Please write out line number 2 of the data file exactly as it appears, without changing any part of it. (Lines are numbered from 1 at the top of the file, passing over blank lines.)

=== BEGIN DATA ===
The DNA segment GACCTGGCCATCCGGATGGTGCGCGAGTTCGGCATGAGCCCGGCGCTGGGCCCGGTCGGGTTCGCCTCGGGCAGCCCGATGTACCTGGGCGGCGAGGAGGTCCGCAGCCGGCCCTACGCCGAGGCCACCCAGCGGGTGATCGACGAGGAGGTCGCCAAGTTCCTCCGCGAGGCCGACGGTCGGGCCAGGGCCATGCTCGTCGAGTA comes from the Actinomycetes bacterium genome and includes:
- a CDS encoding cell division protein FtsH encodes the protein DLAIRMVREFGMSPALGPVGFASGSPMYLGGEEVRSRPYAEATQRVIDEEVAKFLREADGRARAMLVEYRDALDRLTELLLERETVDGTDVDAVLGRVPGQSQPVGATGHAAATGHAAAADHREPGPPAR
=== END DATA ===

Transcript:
- a CDS encoding cell division protein FtsH encodes the protein DLAIRMVREFGMSPALGPVGFASGSPMYLGGEEVRSRPYAEATQRVIDEEVAKFLREADGRARAMLVEYRDALDRLTELLLERETVDGTDVDAVLGRVPGQSQPVGATGHAAATGHAAAADHREPGPPAR